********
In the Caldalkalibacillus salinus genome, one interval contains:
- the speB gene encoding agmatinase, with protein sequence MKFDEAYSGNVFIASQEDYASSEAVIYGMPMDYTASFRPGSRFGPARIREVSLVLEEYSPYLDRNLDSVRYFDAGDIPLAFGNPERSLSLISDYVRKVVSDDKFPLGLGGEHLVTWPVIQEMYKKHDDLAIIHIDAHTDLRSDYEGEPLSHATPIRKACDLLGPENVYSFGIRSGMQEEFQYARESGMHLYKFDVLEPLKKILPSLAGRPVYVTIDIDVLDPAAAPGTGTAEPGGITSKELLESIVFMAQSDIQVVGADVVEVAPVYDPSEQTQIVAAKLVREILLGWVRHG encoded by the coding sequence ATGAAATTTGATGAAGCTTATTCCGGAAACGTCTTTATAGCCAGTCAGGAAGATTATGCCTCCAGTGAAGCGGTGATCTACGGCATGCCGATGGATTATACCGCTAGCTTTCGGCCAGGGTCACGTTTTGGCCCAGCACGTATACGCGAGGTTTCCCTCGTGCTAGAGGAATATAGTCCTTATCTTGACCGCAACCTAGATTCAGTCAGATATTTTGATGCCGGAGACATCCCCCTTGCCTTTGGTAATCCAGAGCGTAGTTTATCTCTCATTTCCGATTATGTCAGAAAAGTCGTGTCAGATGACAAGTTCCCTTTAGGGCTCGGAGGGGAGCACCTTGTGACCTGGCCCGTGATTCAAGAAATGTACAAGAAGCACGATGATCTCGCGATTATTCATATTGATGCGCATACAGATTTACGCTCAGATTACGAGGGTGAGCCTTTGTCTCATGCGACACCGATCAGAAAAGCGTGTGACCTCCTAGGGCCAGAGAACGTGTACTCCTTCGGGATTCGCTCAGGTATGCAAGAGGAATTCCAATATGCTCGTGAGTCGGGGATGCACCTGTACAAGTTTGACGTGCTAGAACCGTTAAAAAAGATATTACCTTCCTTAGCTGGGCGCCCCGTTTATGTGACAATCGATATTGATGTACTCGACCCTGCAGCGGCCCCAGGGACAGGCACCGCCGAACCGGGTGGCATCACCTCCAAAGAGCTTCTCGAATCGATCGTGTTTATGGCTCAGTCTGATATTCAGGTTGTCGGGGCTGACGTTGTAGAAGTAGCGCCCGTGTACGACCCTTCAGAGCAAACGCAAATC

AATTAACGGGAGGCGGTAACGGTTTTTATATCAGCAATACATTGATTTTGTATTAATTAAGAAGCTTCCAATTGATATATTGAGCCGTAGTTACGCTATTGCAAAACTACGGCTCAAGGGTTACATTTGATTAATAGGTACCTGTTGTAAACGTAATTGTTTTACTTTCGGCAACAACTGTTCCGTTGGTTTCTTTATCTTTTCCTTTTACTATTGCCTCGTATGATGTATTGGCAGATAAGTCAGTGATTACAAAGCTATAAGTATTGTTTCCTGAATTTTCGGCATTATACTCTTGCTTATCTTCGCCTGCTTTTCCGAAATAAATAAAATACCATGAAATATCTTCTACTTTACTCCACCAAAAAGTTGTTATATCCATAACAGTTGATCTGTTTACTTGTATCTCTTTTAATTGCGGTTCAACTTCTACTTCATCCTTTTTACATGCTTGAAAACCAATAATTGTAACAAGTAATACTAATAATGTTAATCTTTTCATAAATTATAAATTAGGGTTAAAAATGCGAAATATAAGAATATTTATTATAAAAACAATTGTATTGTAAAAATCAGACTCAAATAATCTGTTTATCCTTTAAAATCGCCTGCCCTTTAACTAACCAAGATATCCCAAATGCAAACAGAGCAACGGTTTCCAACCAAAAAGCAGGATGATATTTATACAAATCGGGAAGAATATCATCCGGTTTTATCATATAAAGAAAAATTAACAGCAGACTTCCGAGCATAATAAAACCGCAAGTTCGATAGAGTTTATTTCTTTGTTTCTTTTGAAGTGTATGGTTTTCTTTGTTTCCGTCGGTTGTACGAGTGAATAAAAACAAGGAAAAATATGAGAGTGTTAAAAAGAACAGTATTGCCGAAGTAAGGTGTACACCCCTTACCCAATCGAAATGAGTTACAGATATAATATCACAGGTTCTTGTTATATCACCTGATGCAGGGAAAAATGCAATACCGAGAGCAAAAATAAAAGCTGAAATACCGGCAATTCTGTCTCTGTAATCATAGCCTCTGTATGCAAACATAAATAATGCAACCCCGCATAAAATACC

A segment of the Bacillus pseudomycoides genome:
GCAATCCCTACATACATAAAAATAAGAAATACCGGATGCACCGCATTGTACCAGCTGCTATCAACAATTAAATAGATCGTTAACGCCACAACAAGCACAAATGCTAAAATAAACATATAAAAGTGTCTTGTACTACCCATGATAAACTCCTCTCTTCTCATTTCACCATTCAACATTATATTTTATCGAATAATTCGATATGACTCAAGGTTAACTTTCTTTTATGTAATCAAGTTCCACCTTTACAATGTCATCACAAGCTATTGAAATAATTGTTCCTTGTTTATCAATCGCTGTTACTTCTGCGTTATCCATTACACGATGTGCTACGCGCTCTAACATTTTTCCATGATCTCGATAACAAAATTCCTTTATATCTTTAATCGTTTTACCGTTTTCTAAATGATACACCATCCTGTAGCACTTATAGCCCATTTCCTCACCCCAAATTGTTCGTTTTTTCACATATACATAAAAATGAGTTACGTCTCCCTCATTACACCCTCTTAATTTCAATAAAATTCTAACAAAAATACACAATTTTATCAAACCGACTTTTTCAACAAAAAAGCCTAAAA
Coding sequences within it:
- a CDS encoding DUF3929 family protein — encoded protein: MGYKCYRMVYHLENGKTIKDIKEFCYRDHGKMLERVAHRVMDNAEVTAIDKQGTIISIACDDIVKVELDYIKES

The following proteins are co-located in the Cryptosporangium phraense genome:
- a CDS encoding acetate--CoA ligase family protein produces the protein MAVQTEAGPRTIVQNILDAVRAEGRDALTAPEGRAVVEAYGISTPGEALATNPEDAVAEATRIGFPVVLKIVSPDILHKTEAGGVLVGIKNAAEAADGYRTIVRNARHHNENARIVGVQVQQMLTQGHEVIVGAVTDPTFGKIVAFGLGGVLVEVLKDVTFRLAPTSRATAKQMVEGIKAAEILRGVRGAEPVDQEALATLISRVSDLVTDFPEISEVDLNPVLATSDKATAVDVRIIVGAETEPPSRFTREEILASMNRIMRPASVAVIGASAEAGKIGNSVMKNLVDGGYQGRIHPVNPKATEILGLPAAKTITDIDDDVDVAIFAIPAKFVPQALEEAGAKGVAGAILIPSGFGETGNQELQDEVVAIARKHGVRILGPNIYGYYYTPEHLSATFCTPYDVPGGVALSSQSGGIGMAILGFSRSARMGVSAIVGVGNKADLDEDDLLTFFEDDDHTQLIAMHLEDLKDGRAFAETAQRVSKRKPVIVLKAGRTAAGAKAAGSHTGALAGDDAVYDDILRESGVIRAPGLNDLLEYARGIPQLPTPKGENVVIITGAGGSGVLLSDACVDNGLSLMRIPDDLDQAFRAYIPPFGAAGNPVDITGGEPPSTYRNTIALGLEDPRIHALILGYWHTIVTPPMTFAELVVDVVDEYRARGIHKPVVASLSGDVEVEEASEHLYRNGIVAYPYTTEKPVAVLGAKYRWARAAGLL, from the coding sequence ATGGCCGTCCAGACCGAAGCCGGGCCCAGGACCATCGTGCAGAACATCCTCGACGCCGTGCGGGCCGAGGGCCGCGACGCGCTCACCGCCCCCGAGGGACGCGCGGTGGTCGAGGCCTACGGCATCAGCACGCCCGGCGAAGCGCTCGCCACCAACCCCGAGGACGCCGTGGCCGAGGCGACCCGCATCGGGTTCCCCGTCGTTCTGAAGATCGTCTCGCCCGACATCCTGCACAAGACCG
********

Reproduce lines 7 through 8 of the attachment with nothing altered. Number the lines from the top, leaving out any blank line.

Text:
- a CDS encoding DUF3929 family protein — encoded protein: MGYKCYRMVYHLENGKTIKDIKEFCYRDHGKMLERVAHRVMDNAEVTAIDKQGTIISIACDDIVKVELDYIKES

The following proteins are co-located in the Cryptosporangium phraense genome: